There is widespread concern and disillusionment among many women activists about Labor’s failure to promote female candidates in accordance with its stated policy objective that women should be preselected for 35% of winnable seats by 2002. The electorate does not have a difficulty in voting for female candidates as the two results in the Lindsay electorate clearly demonstrated. Furthermore, Cheryl Kernot almost doubled the national vote for the Australian Democrats. Four of the five Democrat Senators elected were women on platforms that promoted anti- privatisation and anti-competition policies and at the same time policies supportive of the rights of women and indigenous Australians.
In 1987 there was only a 4% percentage point difference in the proportions of men and women supporting Labor, less than half the comparable figure in 1967. At the time it appeared that the gender gap in voting would finally disappear, dropping to 2% in 1990. The gap has now opened up again. This poses a challenge for us next time around. If Labor had attracted the same proportion of support among women as it did among men in 1996, its first preference vote would have increased from 38.8% to 41.5%, which in a more closely-fought contest may have had a significant impact on the result.
How do we draw strength from our fundamental values and beliefs in drawing up our vision for the future and in devising policies and programs that meet the needs of all citizens in a period of enormous technological, social and economic change? And how most importantly do we ameliorate the excesses of the market?
That is the essential challenge facing all activists, be they in the Party or the union movement.
Although our priorities and focus may diverge at different times in the period ahead, having a sense of a shared vision is to our mutual benefit.
The more people that are asked and involved, the more we debate and the more ideas that are tossed around, the more likely we are to come to collective solutions.
Here is my initial contribution to the formulation of our fundamental objectives.
1. To provide jobs and security in a period of profound economic and technological change and to guarantee all citizens a share of national economic gains.
2. To ensure decent living standards, fair wages and conditions together with appropriate industrial and social security safety nets. To support the rights of collective representation and collective bargaining.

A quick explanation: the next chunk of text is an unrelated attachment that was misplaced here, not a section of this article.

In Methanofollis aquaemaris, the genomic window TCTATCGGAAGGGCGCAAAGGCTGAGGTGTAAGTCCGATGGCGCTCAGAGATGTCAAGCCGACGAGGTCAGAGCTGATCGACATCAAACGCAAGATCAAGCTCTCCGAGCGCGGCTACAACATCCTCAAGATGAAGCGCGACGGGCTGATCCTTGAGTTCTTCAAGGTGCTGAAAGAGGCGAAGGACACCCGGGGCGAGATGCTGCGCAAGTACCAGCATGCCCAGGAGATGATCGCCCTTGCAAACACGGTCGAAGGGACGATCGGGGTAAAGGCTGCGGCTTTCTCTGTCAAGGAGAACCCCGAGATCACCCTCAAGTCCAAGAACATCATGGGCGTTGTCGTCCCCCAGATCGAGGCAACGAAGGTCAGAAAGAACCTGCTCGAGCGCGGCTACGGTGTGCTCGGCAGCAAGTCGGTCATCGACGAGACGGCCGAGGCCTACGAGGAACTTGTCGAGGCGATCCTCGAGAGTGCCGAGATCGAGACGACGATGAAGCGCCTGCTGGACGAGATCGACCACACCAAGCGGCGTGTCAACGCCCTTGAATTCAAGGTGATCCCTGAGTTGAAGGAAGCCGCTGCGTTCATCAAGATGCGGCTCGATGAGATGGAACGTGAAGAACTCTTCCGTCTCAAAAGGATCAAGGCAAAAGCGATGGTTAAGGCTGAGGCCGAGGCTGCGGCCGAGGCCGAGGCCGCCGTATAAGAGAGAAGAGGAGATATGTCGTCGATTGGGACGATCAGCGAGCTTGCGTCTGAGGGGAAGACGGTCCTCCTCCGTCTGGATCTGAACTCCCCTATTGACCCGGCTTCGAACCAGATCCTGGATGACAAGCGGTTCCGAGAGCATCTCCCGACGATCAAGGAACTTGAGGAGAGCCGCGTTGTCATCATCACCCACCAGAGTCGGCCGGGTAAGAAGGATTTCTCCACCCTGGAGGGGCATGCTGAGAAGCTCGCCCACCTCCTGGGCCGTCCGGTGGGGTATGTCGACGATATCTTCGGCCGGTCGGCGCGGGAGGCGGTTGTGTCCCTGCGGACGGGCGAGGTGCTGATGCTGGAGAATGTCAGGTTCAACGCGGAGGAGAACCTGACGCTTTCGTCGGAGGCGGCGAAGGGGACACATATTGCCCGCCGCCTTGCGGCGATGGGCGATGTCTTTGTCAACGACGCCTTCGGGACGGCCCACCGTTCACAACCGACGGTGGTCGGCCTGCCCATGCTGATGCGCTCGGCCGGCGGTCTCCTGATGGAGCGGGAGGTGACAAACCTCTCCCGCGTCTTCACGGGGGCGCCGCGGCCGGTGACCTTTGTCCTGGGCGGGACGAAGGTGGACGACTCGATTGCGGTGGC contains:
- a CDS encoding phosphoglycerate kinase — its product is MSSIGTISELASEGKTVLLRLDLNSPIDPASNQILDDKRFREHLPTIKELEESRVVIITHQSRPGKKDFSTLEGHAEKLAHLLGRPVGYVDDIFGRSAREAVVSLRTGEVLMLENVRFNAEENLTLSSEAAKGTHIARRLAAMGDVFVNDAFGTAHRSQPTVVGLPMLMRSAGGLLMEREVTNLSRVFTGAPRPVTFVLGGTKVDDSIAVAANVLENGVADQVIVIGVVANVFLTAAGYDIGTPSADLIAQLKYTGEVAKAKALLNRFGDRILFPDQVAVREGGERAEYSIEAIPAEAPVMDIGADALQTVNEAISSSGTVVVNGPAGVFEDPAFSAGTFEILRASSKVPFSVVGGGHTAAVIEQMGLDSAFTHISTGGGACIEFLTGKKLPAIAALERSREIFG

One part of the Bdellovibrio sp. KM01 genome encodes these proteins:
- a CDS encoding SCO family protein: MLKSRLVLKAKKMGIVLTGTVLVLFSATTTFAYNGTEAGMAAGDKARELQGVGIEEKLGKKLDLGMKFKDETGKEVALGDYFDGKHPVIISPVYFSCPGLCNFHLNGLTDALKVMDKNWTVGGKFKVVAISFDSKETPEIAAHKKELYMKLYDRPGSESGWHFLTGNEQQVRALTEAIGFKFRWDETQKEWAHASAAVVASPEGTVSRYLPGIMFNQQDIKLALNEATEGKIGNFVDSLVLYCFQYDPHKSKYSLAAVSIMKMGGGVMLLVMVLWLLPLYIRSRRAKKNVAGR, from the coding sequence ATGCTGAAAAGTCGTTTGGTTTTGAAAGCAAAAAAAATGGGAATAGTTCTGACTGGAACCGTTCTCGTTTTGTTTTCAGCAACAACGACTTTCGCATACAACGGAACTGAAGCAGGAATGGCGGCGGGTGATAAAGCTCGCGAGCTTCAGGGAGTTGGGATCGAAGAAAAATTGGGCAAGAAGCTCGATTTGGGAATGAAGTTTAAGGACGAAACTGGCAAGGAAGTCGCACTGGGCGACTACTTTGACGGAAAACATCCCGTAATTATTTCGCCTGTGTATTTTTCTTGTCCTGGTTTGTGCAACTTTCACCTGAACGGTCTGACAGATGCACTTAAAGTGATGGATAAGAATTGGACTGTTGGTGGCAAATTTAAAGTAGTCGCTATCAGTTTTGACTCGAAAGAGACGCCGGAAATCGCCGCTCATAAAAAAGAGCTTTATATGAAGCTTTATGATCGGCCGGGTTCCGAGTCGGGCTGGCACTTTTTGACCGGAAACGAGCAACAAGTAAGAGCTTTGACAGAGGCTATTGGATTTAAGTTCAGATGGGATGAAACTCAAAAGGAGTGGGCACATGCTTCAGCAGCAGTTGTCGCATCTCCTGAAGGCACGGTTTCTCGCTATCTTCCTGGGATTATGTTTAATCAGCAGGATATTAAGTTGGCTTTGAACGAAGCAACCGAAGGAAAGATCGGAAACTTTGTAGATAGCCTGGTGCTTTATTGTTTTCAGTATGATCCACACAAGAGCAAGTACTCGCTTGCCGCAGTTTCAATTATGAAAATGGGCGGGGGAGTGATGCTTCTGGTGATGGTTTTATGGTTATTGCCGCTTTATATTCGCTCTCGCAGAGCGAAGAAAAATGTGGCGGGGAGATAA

4. To provide quality education for all and not access based on capacity to pay.
5. To support Medicare and a quality public health system.
6. To ensure governments maintain core responsibilities, including ownership where appropriate in areas with social impact (eg: communications, utilities, health and education).
7. To strengthen links between the individual and the community through the provision of public and community services, eg: childcare.
8. To promote national unity and tolerance while recognising and valuing our ethnic and cultural diversity and to foster the change to a Republic.
9. To protect the environment and ensure ecologically sustainable development.
10. To recognise and address the specific needs and problems of regional Australia through an appropriate application of industry policy and infrastructure programs.
11. To support decent retirement incomes and to also promote superannuation as an effective form of national savings that can be used in the national interest.
12. To support land rights and economic independence for indigenous Australians, programs aimed at redressing social disadvantage and reconciliation.
13. To ensure access and equity in civil and legal rights, the arts and leisure and information.
14. To promote a taxation system which is fair, progressive, based on wealth and which provides scope for hypothecated taxes.
These are exciting and challenging times for all of us in the Labour movement. In particular, it is a time in which young people like yourselves have a critical role to play in strengthening the base of our movement and in influencing the Labor Party’s future policies and directions. The changes in higher education are a case study in the real values and beliefs of the conservatives. Education only for those who can afford to pay! We can’t afford to have the clock turned back in a way which destroys the collective achievements of the Labour movement and the progressive reforms of Labor Governments since 1983.
We look to younger people to provide the energy, activism, enthusiasm and commitment which is so important to the future of the labour movement. We have to draw the lessons from the past, but most importantly plan and act for the future.